In New York, a New Look at Custody in Spousal Abuse Cases


In September 2002, child welfare workers, acting on a tip from a schoolteacher, arrived at a Bronx home to investigate a suspicious bruise on a 4-year-old boy. They the child’s mother was entwined in an abusive marriage, that she was living with her husband in violation of a court order to remain separate, and that the boy had been bruised before.

A year earlier, the child might have been whisked into foster care for safety, reports the New York Times. But in June 2002, a federal judge barred the city from removing children from a parent just because the parent was a victim of domestic violence, or because the parent had not acted to prevent the child from witnessing the abuse.

So the boy stayed with his mother, and they have left the father. Today, the mother regularly dresses her son in his favorite hockey jersey, waits with him for the school bus in the morning and is living out another day in a court-ordered experiment at the dangerous and much debated intersection of child welfare and domestic abuse policies.

Those who champion the change say it has left more children in the care of a loving parent, but they acknowledge that it comes with risks as the child welfare agency is just beginning to develop the range of services needed to prevent the mothers from staying in such dangerous homes or from keeping their abusers away from them when they leave.

Domestic violence has always been a tricky problem for child welfare workers. Studies have shown, for instance, that households victimized by domestic violence can be spectacularly dangerous, even lethal, for children. And even temporary interventions – the brief removal of children or the forced treatment of the parents – can be undone as battered mothers return again and again to their abusive husbands or partners. Even the bravest of actions – a mother’s permanent break – often provokes the highest risk of serious violence.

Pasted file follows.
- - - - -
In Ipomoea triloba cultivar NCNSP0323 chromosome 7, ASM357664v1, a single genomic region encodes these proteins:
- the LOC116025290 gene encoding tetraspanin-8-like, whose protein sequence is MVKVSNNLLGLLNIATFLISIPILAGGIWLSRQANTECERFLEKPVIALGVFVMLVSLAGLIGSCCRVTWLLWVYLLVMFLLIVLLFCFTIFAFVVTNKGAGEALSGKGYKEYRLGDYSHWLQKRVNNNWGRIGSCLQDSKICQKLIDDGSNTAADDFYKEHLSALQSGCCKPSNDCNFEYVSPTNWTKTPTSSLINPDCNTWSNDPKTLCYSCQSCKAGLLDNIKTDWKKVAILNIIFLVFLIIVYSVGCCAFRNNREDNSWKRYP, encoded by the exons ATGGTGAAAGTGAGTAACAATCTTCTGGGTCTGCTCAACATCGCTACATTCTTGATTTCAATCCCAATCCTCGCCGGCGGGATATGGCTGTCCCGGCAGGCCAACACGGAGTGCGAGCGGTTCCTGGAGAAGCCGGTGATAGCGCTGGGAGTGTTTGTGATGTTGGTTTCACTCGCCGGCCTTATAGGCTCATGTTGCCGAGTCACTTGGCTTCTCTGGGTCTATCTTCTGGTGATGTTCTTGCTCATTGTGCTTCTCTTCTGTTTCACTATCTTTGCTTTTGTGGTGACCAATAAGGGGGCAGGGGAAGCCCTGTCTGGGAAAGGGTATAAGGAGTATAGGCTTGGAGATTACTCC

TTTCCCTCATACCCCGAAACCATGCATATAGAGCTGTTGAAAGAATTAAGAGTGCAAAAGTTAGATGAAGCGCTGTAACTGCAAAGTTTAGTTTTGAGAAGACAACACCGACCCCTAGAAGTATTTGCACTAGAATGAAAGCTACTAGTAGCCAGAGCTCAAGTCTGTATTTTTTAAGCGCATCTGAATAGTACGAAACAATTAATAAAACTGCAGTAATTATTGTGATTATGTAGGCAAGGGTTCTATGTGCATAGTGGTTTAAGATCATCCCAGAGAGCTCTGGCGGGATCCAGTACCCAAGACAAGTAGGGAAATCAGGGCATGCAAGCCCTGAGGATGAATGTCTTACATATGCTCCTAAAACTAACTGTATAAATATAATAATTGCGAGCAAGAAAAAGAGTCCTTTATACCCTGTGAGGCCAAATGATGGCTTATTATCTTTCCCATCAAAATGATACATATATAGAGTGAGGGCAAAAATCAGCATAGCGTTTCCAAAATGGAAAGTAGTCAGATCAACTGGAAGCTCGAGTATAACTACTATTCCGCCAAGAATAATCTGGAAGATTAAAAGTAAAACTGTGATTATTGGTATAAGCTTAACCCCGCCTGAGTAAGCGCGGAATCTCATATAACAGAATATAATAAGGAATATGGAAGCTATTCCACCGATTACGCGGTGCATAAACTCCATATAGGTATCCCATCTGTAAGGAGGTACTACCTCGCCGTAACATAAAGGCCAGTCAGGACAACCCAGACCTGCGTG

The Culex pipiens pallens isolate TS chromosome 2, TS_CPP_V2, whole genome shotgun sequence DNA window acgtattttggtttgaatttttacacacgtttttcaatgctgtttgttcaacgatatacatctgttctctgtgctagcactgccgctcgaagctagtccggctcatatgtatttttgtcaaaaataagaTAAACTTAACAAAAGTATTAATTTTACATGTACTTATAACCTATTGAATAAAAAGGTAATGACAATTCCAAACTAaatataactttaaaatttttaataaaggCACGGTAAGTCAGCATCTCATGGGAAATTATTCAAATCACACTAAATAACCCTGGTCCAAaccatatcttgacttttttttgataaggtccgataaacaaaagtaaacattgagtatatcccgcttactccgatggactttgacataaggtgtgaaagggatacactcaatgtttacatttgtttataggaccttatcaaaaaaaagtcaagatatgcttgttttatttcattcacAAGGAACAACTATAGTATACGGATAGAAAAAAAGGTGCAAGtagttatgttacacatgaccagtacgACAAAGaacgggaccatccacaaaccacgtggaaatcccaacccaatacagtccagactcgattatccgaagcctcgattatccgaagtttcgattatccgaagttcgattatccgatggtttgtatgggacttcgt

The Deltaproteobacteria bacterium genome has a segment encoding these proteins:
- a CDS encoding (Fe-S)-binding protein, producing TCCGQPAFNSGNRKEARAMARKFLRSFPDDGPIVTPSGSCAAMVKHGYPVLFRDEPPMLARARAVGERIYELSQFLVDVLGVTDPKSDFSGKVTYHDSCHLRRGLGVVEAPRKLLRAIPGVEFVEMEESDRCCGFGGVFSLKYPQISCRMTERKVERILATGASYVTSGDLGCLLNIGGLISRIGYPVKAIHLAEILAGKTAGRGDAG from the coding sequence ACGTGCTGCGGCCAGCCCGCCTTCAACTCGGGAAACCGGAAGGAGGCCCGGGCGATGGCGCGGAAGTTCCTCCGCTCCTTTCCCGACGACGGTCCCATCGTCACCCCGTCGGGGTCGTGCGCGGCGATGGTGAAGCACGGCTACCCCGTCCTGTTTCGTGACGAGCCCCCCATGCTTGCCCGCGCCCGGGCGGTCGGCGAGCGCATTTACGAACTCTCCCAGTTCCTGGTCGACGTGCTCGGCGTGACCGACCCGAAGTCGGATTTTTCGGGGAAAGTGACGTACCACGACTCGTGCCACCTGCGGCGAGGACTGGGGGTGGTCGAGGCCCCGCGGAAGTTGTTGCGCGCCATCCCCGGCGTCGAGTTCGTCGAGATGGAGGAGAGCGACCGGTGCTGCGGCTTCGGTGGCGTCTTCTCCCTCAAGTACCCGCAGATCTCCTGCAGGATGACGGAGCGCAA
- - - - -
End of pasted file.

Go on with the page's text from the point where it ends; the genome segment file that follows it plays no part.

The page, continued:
As a result, the Times said, the city has long recognized the delicate nature of these cases and increased specialized training for its workers who handle them. But in a March 2002 decision, Judge Jack B. Weinstein of United States District Court in Brooklyn found that the city’s judgment calls had too often punished the victim, and that the mere fact of domestic violence was not sufficient grounds for taking children away from their mothers.


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